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As fentanyl threats rise in the country, so does UNC research


DTH Photo Illustration. Narcan nasal spray, a form of Naloxone, is available at the UNC Campus Health pharmacy. The product is packaged with instructions and precautions.

Delesha Carpenter lost two friends to drug overdoses within the span of two weeks. That experience seven years ago transitioned her research focus from asthma to reducing opioid overdoses. 

Decades into the opioid epidemic, experts like Carpenter are concerned about the increased prevalence of fentanyl-laced products.  

Fentanyl is an extremely potent opioid drug, with quantities as small as 2 milligrams being lethal depending on a person’s size and tolerance. Although the drug is not usually used by itself, fentanyl can be mixed with other controlled substances such as cocaine, increasing the chance of an overdose. 

Carpenter, an associate professor at the Eshelman School of Pharmacy, is using funding from the National Institutes of Health to create maps detailing Naloxone availability across North Carolina. 

Naloxone, also called Narcan, is a drug that can revert the effects of an opioid overdose. In late March, the medication was approved for over-the-counter use by the U.S. Food and Drug Administration. Carpenter said she hopes her data can look into statewide racial and geographic disparities related to opioid deaths. 

She said pharmacists are one of the most accessible health professionals in the country and that individuals can stop by with any questions at any time. 

“Making sure that pharmacists are equipped to provide tools like Naloxone and fentanyl test strips — that's what I work on: to train pharmacists to be prepared offering these services especially in rural areas," Carpenter said. 

Her work is in line with her belief in harm reduction, a set of strategies designed to help drug users engage in less risky drug behaviors. 

Skylar Harrigfeld, co-director of the UNC's Student Pharmacists Opioid Misuse Prevention (StOMP) Task Force, said harm reduction is an important practice for those using opioids. She said the StOMP Task Force has been working closely with the North Carolina Harm Reduction Coalition to make free Naloxone kits distributed to other drug users. 

“It's not that people are choosing to take fentanyl,” Harrigfeld said. “It's that they're taking other drugs that are laced with fentanyl and don't know it. That has been horrible for people who use drugs and people with opioid misuse disorders because it's very potent and leads to death much quicker than other opioids.”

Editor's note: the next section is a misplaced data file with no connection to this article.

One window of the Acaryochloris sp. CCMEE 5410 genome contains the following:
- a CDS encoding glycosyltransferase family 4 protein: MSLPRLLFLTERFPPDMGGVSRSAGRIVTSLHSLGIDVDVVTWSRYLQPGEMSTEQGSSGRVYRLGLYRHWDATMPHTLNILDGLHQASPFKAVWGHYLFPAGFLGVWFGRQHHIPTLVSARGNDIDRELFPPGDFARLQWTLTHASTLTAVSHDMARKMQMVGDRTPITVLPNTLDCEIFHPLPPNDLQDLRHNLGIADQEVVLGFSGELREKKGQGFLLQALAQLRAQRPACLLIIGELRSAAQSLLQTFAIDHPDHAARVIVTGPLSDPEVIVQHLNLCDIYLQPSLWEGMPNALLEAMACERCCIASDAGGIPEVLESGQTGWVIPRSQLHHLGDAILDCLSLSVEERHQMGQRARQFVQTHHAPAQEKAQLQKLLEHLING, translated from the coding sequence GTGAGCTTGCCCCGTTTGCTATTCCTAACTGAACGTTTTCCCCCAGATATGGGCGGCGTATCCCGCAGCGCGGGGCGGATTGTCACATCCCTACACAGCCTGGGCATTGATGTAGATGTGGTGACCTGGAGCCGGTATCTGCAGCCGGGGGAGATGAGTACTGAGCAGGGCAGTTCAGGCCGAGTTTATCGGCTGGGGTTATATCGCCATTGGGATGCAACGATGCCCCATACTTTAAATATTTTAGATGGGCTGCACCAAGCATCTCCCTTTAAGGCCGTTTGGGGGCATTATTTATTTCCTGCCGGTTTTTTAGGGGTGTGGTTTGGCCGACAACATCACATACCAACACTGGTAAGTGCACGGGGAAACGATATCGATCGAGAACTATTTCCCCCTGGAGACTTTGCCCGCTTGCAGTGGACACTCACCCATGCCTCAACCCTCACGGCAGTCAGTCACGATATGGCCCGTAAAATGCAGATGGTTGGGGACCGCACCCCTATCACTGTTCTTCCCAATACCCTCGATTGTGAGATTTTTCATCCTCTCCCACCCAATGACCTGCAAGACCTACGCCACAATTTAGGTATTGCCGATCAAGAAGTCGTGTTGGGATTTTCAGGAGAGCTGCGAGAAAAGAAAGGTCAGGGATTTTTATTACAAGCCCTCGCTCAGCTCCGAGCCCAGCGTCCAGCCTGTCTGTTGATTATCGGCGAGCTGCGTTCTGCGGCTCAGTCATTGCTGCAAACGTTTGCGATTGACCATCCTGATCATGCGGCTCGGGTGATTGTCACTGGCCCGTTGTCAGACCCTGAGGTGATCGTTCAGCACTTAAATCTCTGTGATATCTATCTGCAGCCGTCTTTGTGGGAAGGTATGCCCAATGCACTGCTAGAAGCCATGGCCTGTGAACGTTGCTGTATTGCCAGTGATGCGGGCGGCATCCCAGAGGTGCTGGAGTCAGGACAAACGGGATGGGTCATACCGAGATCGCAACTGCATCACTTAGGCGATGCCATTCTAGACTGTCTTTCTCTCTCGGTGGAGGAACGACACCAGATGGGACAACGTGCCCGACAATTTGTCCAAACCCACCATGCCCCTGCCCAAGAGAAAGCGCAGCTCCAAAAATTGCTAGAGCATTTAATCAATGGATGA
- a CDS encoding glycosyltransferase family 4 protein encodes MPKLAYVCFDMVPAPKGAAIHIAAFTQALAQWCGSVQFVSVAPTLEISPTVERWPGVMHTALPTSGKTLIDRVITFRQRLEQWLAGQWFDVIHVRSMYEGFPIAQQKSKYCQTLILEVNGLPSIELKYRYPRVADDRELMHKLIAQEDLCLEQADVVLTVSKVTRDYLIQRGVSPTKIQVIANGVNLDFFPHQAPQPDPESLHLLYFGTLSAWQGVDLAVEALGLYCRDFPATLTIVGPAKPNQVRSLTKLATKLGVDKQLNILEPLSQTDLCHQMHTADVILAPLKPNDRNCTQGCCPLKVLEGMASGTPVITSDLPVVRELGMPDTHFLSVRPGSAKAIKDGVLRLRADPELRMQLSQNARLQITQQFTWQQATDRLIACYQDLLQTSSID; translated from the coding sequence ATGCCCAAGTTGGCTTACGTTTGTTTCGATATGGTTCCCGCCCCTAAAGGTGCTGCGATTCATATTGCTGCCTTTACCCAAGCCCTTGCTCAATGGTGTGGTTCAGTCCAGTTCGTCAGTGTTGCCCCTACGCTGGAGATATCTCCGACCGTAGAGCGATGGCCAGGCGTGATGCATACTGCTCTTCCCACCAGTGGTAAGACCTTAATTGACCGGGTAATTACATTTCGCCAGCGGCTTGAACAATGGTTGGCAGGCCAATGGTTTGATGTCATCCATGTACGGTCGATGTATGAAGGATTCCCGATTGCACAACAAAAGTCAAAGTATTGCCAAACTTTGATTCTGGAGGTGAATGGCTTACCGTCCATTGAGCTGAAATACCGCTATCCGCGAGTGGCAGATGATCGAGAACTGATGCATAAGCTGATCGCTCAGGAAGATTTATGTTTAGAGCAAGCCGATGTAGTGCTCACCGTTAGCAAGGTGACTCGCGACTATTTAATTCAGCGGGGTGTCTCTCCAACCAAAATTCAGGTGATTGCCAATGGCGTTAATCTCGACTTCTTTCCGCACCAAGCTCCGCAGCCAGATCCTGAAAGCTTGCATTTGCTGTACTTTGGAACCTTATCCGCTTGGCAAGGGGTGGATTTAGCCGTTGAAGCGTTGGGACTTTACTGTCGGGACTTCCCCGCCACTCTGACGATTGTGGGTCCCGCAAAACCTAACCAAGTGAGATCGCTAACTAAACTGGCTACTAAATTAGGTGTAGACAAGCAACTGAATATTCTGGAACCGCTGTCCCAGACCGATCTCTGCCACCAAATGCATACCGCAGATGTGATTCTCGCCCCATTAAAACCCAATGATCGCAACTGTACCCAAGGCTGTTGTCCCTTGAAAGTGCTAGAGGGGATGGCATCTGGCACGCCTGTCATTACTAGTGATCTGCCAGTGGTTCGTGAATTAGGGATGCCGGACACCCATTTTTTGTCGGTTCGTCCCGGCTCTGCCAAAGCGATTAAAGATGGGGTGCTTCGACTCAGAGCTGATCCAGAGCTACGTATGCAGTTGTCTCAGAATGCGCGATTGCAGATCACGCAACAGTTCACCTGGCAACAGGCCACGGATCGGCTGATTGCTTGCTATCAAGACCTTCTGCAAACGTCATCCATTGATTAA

Harrigfeld said college students are generally more likely to experiment with drugs compared to other demographics. But she said solely telling people not to use drugs is not effective. Instead, methods like harm reduction give users safer ways to take drugs and provide avenues to get help.

Earlier this month, the Biden administration declared fentanyl laced with xylazine, a novel animal tranquilizer and non-opioid, an “emerging threat” in the United States. Between 2020 and 2021, forensic laboratory identification of xylazine rose by 193 percent in the South.

Colin Miller, the community liaison for the UNC Opioid Data Lab, said xylazine is making it much more difficult to successfully reverse opioid overdoses. Although Naloxone can reverse the opioid component of an overdose, Miller said xylazine can leave users unconscious and lead to people administering more Naloxone than necessary.

Miller said he has been working together with local programs to detect drugs laced with substances like xylazine. To stay safe, Miller believes drug users should get their drugs tested at a lab. 

“The person who turns in the sample at whatever syringe service program or health department gets a number so they can remain anonymous,” Miller said. “This number follows that sample to the lab and then we post it on the website under that number. The person can just go on the website, type in the number they got and see what's actually in their drugs.”

Miller said there are also tell-tale signs on whether xylazine is present in drug products. He said xylazine usage can not only leave users with dry mouths but also cause wounds to heal more like a burn rather than a traditional abscess. He said there is also much training needed to tackle these issues. 

“We need to definitely disseminate and figure out our best practices for these xylazine wounds that we're seeing,” Miller said. 

Overall, Carpenter believes there is a stigma against people who use drugs, something which leads to the devaluation of users’ lives. 

“Most of the resistance that you see is based on stigma and not feeling like supporting these populations,” she said. “I think that's the underlying thing that's going on. We need to work on stigma reduction.”


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